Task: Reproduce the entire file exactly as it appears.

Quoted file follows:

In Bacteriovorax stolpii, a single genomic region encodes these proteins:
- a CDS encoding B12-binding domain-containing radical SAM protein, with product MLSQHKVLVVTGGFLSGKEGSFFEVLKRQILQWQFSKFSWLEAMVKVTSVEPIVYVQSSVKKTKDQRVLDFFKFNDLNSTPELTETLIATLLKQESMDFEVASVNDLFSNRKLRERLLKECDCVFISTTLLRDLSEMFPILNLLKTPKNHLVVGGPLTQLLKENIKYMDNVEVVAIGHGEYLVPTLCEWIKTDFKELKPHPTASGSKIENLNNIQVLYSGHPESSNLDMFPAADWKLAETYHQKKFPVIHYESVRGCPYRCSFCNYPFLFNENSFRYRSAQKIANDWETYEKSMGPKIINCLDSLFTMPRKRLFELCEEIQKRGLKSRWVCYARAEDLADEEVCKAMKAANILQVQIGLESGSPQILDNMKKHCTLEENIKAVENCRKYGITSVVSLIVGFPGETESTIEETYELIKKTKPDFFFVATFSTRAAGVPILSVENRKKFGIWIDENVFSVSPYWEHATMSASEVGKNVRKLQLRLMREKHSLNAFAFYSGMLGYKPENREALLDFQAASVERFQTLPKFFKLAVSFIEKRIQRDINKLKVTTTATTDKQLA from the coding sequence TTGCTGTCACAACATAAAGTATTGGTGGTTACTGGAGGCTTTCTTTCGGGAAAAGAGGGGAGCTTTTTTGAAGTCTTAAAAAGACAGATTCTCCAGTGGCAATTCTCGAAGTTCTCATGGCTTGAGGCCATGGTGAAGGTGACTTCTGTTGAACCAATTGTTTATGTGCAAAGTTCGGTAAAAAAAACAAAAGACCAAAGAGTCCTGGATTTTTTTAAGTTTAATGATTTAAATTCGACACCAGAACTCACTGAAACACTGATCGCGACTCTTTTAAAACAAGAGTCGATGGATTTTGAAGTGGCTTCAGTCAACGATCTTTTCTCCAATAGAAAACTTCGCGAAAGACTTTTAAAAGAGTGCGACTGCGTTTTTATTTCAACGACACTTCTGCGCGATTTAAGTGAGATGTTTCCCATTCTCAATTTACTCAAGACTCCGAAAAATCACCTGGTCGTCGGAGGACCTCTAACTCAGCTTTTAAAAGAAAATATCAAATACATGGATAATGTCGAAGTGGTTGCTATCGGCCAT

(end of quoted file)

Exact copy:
In Bacteriovorax stolpii, a single genomic region encodes these proteins:
- a CDS encoding B12-binding domain-containing radical SAM protein, with product MLSQHKVLVVTGGFLSGKEGSFFEVLKRQILQWQFSKFSWLEAMVKVTSVEPIVYVQSSVKKTKDQRVLDFFKFNDLNSTPELTETLIATLLKQESMDFEVASVNDLFSNRKLRERLLKECDCVFISTTLLRDLSEMFPILNLLKTPKNHLVVGGPLTQLLKENIKYMDNVEVVAIGHGEYLVPTLCEWIKTDFKELKPHPTASGSKIENLNNIQVLYSGHPESSNLDMFPAADWKLAETYHQKKFPVIHYESVRGCPYRCSFCNYPFLFNENSFRYRSAQKIANDWETYEKSMGPKIINCLDSLFTMPRKRLFELCEEIQKRGLKSRWVCYARAEDLADEEVCKAMKAANILQVQIGLESGSPQILDNMKKHCTLEENIKAVENCRKYGITSVVSLIVGFPGETESTIEETYELIKKTKPDFFFVATFSTRAAGVPILSVENRKKFGIWIDENVFSVSPYWEHATMSASEVGKNVRKLQLRLMREKHSLNAFAFYSGMLGYKPENREALLDFQAASVERFQTLPKFFKLAVSFIEKRIQRDINKLKVTTTATTDKQLA from the coding sequence TTGCTGTCACAACATAAAGTATTGGTGGTTACTGGAGGCTTTCTTTCGGGAAAAGAGGGGAGCTTTTTTGAAGTCTTAAAAAGACAGATTCTCCAGTGGCAATTCTCGAAGTTCTCATGGCTTGAGGCCATGGTGAAGGTGACTTCTGTTGAACCAATTGTTTATGTGCAAAGTTCGGTAAAAAAAACAAAAGACCAAAGAGTCCTGGATTTTTTTAAGTTTAATGATTTAAATTCGACACCAGAACTCACTGAAACACTGATCGCGACTCTTTTAAAACAAGAGTCGATGGATTTTGAAGTGGCTTCAGTCAACGATCTTTTCTCCAATAGAAAACTTCGCGAAAGACTTTTAAAAGAGTGCGACTGCGTTTTTATTTCAACGACACTTCTGCGCGATTTAAGTGAGATGTTTCCCATTCTCAATTTACTCAAGACTCCGAAAAATCACCTGGTCGTCGGAGGACCTCTAACTCAGCTTTTAAAAGAAAATATCAAATACATGGATAATGTCGAAGTGGTTGCTATCGGCCAT